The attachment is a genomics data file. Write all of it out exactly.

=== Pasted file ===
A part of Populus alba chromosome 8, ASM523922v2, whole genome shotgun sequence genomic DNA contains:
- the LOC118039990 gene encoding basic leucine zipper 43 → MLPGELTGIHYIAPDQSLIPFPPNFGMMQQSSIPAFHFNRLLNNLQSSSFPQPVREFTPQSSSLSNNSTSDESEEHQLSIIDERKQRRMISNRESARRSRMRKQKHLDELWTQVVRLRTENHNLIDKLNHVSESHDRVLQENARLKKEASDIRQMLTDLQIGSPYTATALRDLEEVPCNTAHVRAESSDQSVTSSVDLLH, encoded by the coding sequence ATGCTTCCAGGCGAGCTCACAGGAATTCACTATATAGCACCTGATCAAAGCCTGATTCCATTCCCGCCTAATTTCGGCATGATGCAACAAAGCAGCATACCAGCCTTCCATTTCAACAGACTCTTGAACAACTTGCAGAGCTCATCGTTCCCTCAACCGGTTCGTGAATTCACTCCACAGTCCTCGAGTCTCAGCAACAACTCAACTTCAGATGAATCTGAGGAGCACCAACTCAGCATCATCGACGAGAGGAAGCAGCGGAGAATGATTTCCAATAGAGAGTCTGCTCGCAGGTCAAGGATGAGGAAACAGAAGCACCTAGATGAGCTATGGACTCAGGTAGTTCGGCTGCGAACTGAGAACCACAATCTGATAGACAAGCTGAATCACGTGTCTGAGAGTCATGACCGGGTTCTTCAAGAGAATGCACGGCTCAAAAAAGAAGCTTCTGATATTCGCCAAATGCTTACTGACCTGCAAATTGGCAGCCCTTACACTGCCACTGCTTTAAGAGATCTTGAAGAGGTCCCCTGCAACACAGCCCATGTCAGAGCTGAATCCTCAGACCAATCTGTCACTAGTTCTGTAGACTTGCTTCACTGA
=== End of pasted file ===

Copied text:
A part of Populus alba chromosome 8, ASM523922v2, whole genome shotgun sequence genomic DNA contains:
- the LOC118039990 gene encoding basic leucine zipper 43 → MLPGELTGIHYIAPDQSLIPFPPNFGMMQQSSIPAFHFNRLLNNLQSSSFPQPVREFTPQSSSLSNNSTSDESEEHQLSIIDERKQRRMISNRESARRSRMRKQKHLDELWTQVVRLRTENHNLIDKLNHVSESHDRVLQENARLKKEASDIRQMLTDLQIGSPYTATALRDLEEVPCNTAHVRAESSDQSVTSSVDLLH, encoded by the coding sequence ATGCTTCCAGGCGAGCTCACAGGAATTCACTATATAGCACCTGATCAAAGCCTGATTCCATTCCCGCCTAATTTCGGCATGATGCAACAAAGCAGCATACCAGCCTTCCATTTCAACAGACTCTTGAACAACTTGCAGAGCTCATCGTTCCCTCAACCGGTTCGTGAATTCACTCCACAGTCCTCGAGTCTCAGCAACAACTCAACTTCAGATGAATCTGAGGAGCACCAACTCAGCATCATCGACGAGAGGAAGCAGCGGAGAATGATTTCCAATAGAGAGTCTGCTCGCAGGTCAAGGATGAGGAAACAGAAGCACCTAGATGAGCTATGGACTCAGGTAGTTCGGCTGCGAACTGAGAACCACAATCTGATAGACAAGCTGAATCACGTGTCTGAGAGTCATGACCGGGTTCTTCAAGAGAATGCACGGCTCAAAAAAGAAGCTTCTGATATTCGCCAAATGCTTACTGACCTGCAAATTGGCAGCCCTTACACTGCCACTGCTTTAAGAGATCTTGAAGAGGTCCCCTGCAACACAGCCCATGTCAGAGCTGAATCCTCAGACCAATCTGTCACTAGTTCTGTAGACTTGCTTCACTGA